by Kara Dalkey



382pp/$22.95/June 1998

Cover by Richard Bober

Reviewed by Steven H Silver

 In Bhagavhati, the third and final novel in Kara Dalkey's "Blood of the Goddess" series, Dalkey returns her protagonist, Thomas Chinnery, back to his own land of England.  The novel opens as Chinnery's companions leave Bijapur in their search for the life-giving "Blood of the Goddess." Dalkey also increases the cultural mixture.  To her Indians, Poruguese and English, she has added a strong element of Greek culture, hinted at in earlier novels, which includes a tenuous tie to Dalkey's earlier novel Euryale (Ace, 1988).

More than the earlier books in the series, Bhagavati focuses on the differences between cultures, not merely the Hindu and Catholic religions, but the various Protestant and Muslim sects and European nations.  Dalkey has taken on a great deal in trying to relate the various groups and showing their interactions, however, she is successful in their depictions.  Thomas, the erstwhile hero, is as untrusted by the Portuguese as he is by the Indians who surround him.  Lockheart, the Scot, is even more untrusted.  The Poruguese wonder about the Hindus and Muslims and vice versa.

Although Chinnery is very definitely the protagonist in Goa and Bijapur, he loses his centrality in Bhagavati as Dalkey turns her focus and attentions to the Goddess and her minions.  The Indian Mirza and the Portuguese Padre Gonscao also play larger roles than in the earlier books.  This arrangement permits Dalkey to look at events from several different points of view, however it also causes the book to lose some of the focus of the earlier novels.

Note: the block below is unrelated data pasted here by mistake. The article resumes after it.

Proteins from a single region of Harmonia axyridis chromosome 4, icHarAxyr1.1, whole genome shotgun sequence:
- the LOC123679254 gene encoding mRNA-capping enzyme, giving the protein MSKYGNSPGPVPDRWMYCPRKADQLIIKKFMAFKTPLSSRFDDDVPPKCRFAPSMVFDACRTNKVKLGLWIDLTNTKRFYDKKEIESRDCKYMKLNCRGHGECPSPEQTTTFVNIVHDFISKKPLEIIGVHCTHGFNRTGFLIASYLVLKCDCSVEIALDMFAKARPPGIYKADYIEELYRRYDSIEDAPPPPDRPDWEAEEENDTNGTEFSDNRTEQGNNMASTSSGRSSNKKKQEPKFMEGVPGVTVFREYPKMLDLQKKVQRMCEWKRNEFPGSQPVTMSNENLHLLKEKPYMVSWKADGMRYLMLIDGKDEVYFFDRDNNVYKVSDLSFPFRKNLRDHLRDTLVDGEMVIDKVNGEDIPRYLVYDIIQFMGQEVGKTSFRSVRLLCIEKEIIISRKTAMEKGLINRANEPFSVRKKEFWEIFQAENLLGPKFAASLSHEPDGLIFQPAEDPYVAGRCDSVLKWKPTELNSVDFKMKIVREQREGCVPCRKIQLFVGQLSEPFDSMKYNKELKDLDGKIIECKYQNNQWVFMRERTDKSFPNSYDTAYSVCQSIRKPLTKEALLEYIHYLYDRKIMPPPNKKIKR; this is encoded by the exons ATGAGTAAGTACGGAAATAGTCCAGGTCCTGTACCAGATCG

Her characters' language is still a little too flowery, although it gives a feel for the period during which the adventures take place.  Dalkey's descriptions are lush when her characters first attain Bhagavati, but familiarity quickly moves them into the background.  Nevertheless, the Indian atmosphere is maintained throughout the novel.

In my earlier reviews of Goa and Bijapur, I speculated that the entire series could probably have fit into two volumes.  After reading Bhagavati, I maintain that opinion.  The first two books set the scene for the denouement presented in the third volume.  Bhagavati, however, has more of the feel of a complete novel, although it fails to stand on its own, requiring knowledge of the events of earlier books to make it completely intelligable. 

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